A balance of winners and losers in the Anthropocene
2019-02-08T16:30:11Z (GMT) by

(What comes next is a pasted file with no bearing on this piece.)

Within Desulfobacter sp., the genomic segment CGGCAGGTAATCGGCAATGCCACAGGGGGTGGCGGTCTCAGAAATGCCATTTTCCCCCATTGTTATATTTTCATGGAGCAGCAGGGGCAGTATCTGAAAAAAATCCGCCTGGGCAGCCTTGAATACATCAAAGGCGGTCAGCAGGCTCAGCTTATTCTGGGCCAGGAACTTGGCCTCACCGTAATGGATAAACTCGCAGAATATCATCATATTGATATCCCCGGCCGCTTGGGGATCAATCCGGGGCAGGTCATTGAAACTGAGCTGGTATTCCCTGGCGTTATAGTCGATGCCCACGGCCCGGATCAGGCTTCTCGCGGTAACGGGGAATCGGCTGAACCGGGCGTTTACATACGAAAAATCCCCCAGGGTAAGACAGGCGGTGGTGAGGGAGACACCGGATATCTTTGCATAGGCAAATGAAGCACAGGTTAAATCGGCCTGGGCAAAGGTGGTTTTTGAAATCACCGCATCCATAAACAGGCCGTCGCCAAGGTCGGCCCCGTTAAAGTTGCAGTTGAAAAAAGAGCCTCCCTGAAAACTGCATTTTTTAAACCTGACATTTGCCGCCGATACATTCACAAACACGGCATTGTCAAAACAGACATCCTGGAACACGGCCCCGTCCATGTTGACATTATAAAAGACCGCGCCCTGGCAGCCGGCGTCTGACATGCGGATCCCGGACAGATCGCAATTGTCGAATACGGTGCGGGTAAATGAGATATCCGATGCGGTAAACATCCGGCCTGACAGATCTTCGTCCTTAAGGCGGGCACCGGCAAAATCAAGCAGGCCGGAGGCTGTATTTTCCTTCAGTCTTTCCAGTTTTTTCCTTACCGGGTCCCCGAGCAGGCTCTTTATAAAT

Scientists disagree about the nature of biodiversity change. While there is evidence for widespread declines from population surveys, assemblage surveys reveal a mix of declines and increases. These conflicting conclusions may be caused by the use of different metrics: assemblage metrics may average out drastic changes in individual populations. Alternatively, differences may arise from data sources: populations monitored individually, versus whole assemblage monitoring. To test these hypotheses, we estimated population change metrics using assemblage data. For a set of 23,241 populations, 16,009 species, in 158 assemblages, we detected significantly accelerating extinction and colonisation rates, with both rates being approximately balanced. Most populations (85%) did not show significant trends in abundance, and those that did were balanced between winners (8%) and losers (7%). Thus, population metrics estimated with assemblage data are commensurate with assemblage metrics and reveal sustained and increasing species turnover.